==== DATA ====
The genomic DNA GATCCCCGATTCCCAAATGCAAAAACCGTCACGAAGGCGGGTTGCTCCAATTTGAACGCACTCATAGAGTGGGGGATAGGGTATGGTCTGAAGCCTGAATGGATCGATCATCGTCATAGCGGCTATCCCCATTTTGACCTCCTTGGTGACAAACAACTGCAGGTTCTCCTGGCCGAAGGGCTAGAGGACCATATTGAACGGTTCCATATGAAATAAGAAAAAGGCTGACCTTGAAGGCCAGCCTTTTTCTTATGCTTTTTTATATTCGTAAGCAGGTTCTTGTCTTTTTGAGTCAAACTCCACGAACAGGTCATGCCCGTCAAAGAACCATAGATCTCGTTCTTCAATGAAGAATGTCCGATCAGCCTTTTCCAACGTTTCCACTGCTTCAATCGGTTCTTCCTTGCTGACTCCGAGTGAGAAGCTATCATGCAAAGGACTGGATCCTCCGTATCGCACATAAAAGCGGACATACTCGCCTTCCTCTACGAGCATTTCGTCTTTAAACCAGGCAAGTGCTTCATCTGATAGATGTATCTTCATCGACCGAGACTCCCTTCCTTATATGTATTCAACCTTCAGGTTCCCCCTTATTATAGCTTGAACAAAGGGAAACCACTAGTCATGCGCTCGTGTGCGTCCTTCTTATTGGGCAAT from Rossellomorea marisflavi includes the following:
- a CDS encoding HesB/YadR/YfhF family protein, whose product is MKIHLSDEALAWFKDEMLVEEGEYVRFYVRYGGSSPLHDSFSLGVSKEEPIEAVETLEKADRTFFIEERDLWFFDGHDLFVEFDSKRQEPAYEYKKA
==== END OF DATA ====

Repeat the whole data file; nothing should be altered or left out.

The genomic DNA GATCCCCGATTCCCAAATGCAAAAACCGTCACGAAGGCGGGTTGCTCCAATTTGAACGCACTCATAGAGTGGGGGATAGGGTATGGTCTGAAGCCTGAATGGATCGATCATCGTCATAGCGGCTATCCCCATTTTGACCTCCTTGGTGACAAACAACTGCAGGTTCTCCTGGCCGAAGGGCTAGAGGACCATATTGAACGGTTCCATATGAAATAAGAAAAAGGCTGACCTTGAAGGCCAGCCTTTTTCTTATGCTTTTTTATATTCGTAAGCAGGTTCTTGTCTTTTTGAGTCAAACTCCACGAACAGGTCATGCCCGTCAAAGAACCATAGATCTCGTTCTTCAATGAAGAATGTCCGATCAGCCTTTTCCAACGTTTCCACTGCTTCAATCGGTTCTTCCTTGCTGACTCCGAGTGAGAAGCTATCATGCAAAGGACTGGATCCTCCGTATCGCACATAAAAGCGGACATACTCGCCTTCCTCTACGAGCATTTCGTCTTTAAACCAGGCAAGTGCTTCATCTGATAGATGTATCTTCATCGACCGAGACTCCCTTCCTTATATGTATTCAACCTTCAGGTTCCCCCTTATTATAGCTTGAACAAAGGGAAACCACTAGTCATGCGCTCGTGTGCGTCCTTCTTATTGGGCAAT from Rossellomorea marisflavi includes the following:
- a CDS encoding HesB/YadR/YfhF family protein, whose product is MKIHLSDEALAWFKDEMLVEEGEYVRFYVRYGGSSPLHDSFSLGVSKEEPIEAVETLEKADRTFFIEERDLWFFDGHDLFVEFDSKRQEPAYEYKKA